This week, the campaign pulled the plug on a pair of upcoming rallies in Nevada after the Reno-Tahoe Airport Authority warned a company that planned to host the rally for 5,000 people at a private hangar that it would be in violation of the governor’s restrictions banning gatherings of more than 50 people and the terms of the company’s lease for the hangar.
“You are hereby advised that you may not proceed with the proposed gathering,” the letter states.
“Outrageous!” tweeted Adam Laxalt, Trump's Nevada campaign co-chair. “This is unprecedented – to cancel an incumbent president’s campaign stop inside 60 days of a major contested election in a swing state. This isn’t over!”
In Michigan, Gov. Whitmer did not try to scuttle the rally, but warned that such events “threaten all that sacrifice that we’ve made.”
“If the rallies are like those he’s held in recent days in other states, with lots of people close together without masks on projecting their voices, I’m concerned about it,” she said at a news conference Thursday morning. Michigan currently caps outdoor events at 100 people and mandates that attendees wear masks if they cannot consistently stay 6 feet away from people who are not part of their households. There is an exception, though, which states that nothing in the order can “abridge protections guaranteed by the state or federal constitution under these emergency circumstances.”
It was a similar situation in North Carolina, where Trump held a rally this week that drew a mostly mask-less crowd of thousands. While an executive order currently limits outdoor gatherings to 50 people and mandates masks in public, the rally was technically legal under state pandemic rules that exempt certain gatherings where people exercise free speech, a spokeswoman for North Carolina’s governor said Wednesday. Still, the spokeswoman, Dory MacMillan, said such events "put people’s health at risk."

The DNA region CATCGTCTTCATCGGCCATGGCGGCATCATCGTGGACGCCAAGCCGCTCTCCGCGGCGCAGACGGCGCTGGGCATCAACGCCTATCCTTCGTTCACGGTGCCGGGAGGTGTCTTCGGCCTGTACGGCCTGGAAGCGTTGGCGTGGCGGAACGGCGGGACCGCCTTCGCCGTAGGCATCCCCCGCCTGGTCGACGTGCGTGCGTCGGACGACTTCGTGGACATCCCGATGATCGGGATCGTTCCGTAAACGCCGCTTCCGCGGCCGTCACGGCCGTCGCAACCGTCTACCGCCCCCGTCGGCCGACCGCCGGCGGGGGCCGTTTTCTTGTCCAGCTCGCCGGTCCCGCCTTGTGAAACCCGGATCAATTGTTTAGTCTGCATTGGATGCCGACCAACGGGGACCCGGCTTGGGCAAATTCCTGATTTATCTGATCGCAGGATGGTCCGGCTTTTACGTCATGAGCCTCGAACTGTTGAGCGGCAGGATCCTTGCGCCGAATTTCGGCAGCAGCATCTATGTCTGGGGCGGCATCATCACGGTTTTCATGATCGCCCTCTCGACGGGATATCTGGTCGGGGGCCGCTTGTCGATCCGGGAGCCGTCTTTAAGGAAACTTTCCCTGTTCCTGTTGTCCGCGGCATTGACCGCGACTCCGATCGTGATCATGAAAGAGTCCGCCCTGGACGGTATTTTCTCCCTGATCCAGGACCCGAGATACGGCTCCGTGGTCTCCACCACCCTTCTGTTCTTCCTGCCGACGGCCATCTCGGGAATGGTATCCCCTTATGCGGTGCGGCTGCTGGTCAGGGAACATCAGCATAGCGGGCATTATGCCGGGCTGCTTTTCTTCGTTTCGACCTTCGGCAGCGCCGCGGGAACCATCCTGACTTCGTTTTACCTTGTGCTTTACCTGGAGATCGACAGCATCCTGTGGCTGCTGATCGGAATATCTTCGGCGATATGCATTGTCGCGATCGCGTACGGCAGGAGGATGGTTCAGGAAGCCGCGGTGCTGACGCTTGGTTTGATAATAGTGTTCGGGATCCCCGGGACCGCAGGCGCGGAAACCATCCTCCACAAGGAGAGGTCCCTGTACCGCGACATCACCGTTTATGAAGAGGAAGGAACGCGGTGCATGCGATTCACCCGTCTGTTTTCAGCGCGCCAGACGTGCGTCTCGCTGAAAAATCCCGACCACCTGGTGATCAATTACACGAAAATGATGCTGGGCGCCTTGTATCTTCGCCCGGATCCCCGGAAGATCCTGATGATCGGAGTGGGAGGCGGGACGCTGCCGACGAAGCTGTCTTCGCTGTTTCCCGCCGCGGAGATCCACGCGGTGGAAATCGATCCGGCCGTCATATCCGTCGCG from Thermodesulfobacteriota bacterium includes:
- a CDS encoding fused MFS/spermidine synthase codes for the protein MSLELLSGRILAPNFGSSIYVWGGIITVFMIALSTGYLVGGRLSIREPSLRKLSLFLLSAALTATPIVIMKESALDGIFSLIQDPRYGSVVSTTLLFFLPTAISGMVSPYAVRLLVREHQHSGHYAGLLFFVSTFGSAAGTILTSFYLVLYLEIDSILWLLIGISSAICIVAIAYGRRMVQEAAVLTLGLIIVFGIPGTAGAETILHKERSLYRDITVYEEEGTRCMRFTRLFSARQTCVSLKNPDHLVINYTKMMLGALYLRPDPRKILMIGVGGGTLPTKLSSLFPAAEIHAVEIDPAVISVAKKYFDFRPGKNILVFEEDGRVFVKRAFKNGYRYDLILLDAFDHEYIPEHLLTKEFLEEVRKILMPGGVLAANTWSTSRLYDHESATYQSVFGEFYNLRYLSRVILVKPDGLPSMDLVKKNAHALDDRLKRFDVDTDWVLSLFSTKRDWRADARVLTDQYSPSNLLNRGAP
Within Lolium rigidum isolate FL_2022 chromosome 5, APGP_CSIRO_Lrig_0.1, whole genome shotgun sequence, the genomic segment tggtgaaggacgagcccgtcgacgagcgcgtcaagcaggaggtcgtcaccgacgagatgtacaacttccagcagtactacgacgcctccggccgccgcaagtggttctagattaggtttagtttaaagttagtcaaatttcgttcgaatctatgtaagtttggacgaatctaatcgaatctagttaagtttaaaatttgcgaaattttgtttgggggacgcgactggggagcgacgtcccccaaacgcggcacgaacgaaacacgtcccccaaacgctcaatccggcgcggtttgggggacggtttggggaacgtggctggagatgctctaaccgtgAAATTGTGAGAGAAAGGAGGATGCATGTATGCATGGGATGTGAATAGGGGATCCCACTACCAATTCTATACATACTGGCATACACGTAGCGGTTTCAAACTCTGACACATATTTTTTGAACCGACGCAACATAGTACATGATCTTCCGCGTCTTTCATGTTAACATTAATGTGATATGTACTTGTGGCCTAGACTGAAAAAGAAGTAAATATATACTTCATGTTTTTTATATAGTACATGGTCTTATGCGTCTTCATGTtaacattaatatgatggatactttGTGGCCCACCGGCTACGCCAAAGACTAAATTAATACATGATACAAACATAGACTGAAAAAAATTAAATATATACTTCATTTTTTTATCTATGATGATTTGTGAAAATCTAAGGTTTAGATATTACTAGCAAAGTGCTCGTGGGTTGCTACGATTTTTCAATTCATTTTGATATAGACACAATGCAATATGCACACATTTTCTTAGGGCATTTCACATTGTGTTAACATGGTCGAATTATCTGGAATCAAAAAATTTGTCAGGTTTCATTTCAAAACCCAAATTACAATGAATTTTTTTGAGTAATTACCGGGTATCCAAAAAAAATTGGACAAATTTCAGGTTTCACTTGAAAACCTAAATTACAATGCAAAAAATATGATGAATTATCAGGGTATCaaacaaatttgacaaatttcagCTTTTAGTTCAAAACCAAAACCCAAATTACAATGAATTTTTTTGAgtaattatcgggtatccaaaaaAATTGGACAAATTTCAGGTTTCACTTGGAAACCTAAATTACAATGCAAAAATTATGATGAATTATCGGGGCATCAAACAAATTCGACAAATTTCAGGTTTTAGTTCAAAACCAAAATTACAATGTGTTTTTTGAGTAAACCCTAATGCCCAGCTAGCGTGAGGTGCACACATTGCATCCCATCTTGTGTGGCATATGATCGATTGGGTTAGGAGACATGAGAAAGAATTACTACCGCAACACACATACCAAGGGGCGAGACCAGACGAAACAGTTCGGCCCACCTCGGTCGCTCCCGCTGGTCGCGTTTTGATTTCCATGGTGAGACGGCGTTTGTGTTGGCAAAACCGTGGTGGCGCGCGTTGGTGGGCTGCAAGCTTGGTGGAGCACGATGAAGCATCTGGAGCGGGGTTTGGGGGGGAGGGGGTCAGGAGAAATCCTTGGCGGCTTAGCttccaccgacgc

Michigan is a vital Electoral College battleground, which Trump won by only 10,704 votes in 2016, helping him breach the Democrats' “blue wall" and putting him in office. While Trump aides had all but written off the state earlier this summer, they now say they have seen a tightening in recent weeks and believe they are in a better position than they were in 2016. But Democrats see optimism, too, having made major gains there in the 2018 midterms, winning every major statewide office and a handful of congressional seats as well.
Both candidates have been paying frequent visits, with Biden traveling to suburban Detroit on Wednesday to make a direct appeal to blue-collar workers who might have voted Republican four years ago but now regret it.
Trump has also tried to keep those voters' support, and at his rally Thursday he pushed back, accusing Biden of supporting trade deals and policies that moved jobs to other countries, including China.
“Joe Biden devoted his career to offshoring Michigan’s jobs,” Trump said, drawing boos from the crowd. “Biden supported every disastrous globalist sellout for over a half a century.”
Michigan's unemployment rate spiked at 24% in April, according to the Bureau of Labor Statistics. It has since recovered to 8.7%, but Michigan has nearly 414,500 fewer jobs than it did when Trump was inaugurated.
Associated Press writers David Eggert in Lansing, Michigan, Brian Slodysko in Washington, Bill Barrow in Atlanta, and Jonathan Lemire in New York contributed to this report.